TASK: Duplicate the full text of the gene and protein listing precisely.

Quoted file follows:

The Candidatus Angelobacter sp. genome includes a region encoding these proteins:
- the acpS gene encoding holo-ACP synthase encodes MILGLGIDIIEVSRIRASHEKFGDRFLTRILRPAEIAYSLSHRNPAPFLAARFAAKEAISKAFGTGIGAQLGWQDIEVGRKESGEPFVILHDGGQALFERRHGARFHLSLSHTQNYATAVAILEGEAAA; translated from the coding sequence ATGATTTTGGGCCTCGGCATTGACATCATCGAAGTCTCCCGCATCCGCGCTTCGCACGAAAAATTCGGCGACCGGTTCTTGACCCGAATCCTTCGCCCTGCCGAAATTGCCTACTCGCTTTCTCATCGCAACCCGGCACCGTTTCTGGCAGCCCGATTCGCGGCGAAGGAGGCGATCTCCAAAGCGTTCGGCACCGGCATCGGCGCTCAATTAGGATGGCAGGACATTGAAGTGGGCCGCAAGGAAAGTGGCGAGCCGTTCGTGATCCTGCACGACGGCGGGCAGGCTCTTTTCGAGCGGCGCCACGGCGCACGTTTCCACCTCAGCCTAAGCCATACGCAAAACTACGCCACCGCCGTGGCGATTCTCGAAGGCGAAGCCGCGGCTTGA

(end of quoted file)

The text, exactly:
The Candidatus Angelobacter sp. genome includes a region encoding these proteins:
- the acpS gene encoding holo-ACP synthase encodes MILGLGIDIIEVSRIRASHEKFGDRFLTRILRPAEIAYSLSHRNPAPFLAARFAAKEAISKAFGTGIGAQLGWQDIEVGRKESGEPFVILHDGGQALFERRHGARFHLSLSHTQNYATAVAILEGEAAA; translated from the coding sequence ATGATTTTGGGCCTCGGCATTGACATCATCGAAGTCTCCCGCATCCGCGCTTCGCACGAAAAATTCGGCGACCGGTTCTTGACCCGAATCCTTCGCCCTGCCGAAATTGCCTACTCGCTTTCTCATCGCAACCCGGCACCGTTTCTGGCAGCCCGATTCGCGGCGAAGGAGGCGATCTCCAAAGCGTTCGGCACCGGCATCGGCGCTCAATTAGGATGGCAGGACATTGAAGTGGGCCGCAAGGAAAGTGGCGAGCCGTTCGTGATCCTGCACGACGGCGGGCAGGCTCTTTTCGAGCGGCGCCACGGCGCACGTTTCCACCTCAGCCTAAGCCATACGCAAAACTACGCCACCGCCGTGGCGATTCTCGAAGGCGAAGCCGCGGCTTGA